Reprinted from: http://money.usnews.com/money/blogs/on-retirement/2014/09/23/the-4-rs-of-retirement
Most people who retire in their 60s can expect to live another 20 or even 30 years. It’s a whole new life in which you no longer have to answer to your boss or your children.
This is not your grandfather’s retirement. We all now have an opportunity for new adventures, relationships and perhaps a new place to live. But it doesn’t happen by itself. Whatever your dreams, there are four main issues you need to address before you can relax comfortably into retirement.
1. Resources. Money may be the root of all evil, but it’s also the foundation of a happy retirement. Do you think you can live on Social Security alone? Of course, it’s possible. According to the Social Security Administration, almost a quarter of elderly married couples and almost half of unmarried individuals rely on Social Security for 90 percent or more of their income. The problem is, you’ll just be scraping by. The latest figures show that the average monthly benefit for a retired worker is $1,294, which is about the same as the poverty line for a couple with no dependents.
Money issues generally do not resolve themselves if you ignore them. So no matter how averse you are to opening your credit card bill or talking to an investment adviser, to survive in retirement you need to assess where you stand financially. Then put yourself on a plan. Paying off credit card debt is a good start. And once your kids are finally through college it’s time to start doing some serious retirement saving.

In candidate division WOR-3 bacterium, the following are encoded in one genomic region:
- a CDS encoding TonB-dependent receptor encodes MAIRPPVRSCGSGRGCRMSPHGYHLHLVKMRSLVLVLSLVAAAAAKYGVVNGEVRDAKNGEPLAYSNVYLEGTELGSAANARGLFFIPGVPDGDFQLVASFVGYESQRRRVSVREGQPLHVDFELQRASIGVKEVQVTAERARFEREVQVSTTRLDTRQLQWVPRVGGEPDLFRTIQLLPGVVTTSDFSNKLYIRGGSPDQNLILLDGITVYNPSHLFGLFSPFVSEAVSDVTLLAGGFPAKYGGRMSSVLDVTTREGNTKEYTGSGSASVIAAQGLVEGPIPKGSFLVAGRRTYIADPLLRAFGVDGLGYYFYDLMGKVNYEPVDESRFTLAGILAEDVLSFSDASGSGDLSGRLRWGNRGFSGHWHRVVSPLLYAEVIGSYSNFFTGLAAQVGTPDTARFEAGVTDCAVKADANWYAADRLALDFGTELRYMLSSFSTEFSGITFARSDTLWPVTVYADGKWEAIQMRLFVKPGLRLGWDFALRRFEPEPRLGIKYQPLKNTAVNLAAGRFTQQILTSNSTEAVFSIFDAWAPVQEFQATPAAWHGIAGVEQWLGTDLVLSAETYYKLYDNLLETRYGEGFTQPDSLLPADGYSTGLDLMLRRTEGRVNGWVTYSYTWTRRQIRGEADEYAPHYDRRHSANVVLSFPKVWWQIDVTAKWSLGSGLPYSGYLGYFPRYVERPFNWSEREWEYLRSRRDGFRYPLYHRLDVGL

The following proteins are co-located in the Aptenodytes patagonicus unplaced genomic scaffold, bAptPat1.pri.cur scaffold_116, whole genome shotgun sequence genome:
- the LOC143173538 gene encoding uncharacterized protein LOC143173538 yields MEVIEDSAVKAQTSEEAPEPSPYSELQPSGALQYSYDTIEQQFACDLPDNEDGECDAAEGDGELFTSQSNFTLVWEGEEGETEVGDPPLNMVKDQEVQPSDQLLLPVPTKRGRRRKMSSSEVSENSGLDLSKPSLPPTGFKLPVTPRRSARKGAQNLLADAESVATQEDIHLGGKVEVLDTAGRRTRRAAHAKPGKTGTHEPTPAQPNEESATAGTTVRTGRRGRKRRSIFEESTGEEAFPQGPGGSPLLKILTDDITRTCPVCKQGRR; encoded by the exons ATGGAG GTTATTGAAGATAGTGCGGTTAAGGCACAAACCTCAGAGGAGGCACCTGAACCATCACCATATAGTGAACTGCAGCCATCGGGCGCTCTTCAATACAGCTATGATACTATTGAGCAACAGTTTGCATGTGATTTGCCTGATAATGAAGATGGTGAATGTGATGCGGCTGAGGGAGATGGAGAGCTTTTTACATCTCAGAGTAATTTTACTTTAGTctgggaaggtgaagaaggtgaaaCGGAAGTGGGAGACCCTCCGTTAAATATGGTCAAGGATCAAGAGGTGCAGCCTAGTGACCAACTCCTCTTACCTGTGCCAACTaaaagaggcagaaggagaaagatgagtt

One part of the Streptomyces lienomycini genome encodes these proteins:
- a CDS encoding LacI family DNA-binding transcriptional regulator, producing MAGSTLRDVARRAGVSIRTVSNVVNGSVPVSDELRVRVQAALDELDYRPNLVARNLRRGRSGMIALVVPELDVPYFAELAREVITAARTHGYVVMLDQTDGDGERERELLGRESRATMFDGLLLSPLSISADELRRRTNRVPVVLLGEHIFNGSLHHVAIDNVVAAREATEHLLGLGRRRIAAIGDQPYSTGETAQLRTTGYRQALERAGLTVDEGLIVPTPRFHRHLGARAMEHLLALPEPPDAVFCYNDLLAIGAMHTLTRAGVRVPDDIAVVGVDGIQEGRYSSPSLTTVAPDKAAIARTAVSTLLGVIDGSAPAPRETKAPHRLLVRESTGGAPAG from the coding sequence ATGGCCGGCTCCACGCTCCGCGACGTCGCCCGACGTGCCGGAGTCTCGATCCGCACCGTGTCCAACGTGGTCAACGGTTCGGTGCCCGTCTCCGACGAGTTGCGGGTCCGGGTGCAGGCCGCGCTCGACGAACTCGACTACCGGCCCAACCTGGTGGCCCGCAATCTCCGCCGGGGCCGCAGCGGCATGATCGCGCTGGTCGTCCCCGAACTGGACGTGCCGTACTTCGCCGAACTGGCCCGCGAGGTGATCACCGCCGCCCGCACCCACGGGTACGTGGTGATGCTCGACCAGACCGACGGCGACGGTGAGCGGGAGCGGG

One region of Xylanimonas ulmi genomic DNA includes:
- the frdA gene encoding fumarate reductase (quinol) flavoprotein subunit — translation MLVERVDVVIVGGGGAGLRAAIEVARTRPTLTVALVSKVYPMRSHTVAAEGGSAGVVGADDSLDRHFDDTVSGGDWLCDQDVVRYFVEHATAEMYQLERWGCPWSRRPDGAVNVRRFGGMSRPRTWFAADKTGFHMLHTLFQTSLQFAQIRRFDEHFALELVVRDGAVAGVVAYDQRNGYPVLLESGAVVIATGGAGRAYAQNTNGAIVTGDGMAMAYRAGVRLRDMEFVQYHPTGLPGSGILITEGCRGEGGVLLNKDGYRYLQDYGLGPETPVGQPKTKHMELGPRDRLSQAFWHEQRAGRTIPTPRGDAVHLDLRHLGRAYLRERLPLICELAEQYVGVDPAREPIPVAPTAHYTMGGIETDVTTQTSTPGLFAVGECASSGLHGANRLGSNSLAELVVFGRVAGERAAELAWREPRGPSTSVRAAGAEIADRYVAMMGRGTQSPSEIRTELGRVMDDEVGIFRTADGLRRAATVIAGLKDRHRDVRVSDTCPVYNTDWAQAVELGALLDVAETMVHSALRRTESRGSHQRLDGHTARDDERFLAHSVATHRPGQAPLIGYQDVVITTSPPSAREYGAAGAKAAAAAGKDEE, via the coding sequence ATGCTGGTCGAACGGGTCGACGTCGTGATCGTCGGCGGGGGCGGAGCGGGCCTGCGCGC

2. Reset. Many people retire from a job and then go on living basically the same life they did when they were working. That’s fine, if that’s the way you want it. But a lot of people simply follow the path of least resistance and end up squandering their best chance for a happy, fulfilled life. Don’t be one of those retirees who wonders, “If I have nothing to do, how come I’m so busy?” They do errands, poke around the house and putter around the yard. The years slip by, and they have nothing to show for them.
Retire by design, not by default. Decide on the new life you want, then go after it, whether it’s moving to the sunbelt, journeying overseas, babysitting your grandchildren or finally following your dream to open a craft shop, buy a sailboat or learn how to paint. The point is: don’t resign yourself to whatever comes along. Hit the reset button, and do what you’ve always wanted to do.
3. Reason. You used to be a lawyer, accountant or teacher. Now what are you going to be? You could be a golfer, volunteer, world traveler or a grandma. Of course you can do more than one thing, just as you did when you were working while also a mom and a PTA member. But you want an identity, especially if you retire early. You need something more than just saying, “I‘m retired.”
Those of us who have retired have already made whatever difference we’re going to make in our professional lives. The challenge now is to make a difference outside of work with your family, community or in developing your own skills or consciousness. So give yourself a reason to get out of bed in the morning. It can be a part-time job, like the golfer who works three days a week in the pro shop. It could be volunteer work, like my friend who ushers at an art-house theater and also sees shows for free and has met a few of the live acts. Many retirees help raise their grandchildren, which allows them to get to know the kids while making it possible for the parents to continue their careers. It’s hard to think of a project more useful than that.
4. Relationships. One danger that comes with retirement is the loss of friends. People move away, get sick and develop new interests. It’s important to hang onto as many of your old friends as possible, and then make some new friends along the way. The activities you do outside your home are typically the best way to meet new people in retirement.
Aging experts point out that one metric associated with a long life is an active social life. Being engaged in a community not only gives people a sense of connection and security, but also supports healthy activities and helps prevent negative behaviors, from drinking and drugs to depression or anxiety. So invite someone over for dinner or out for a walk. It’s more fun that way.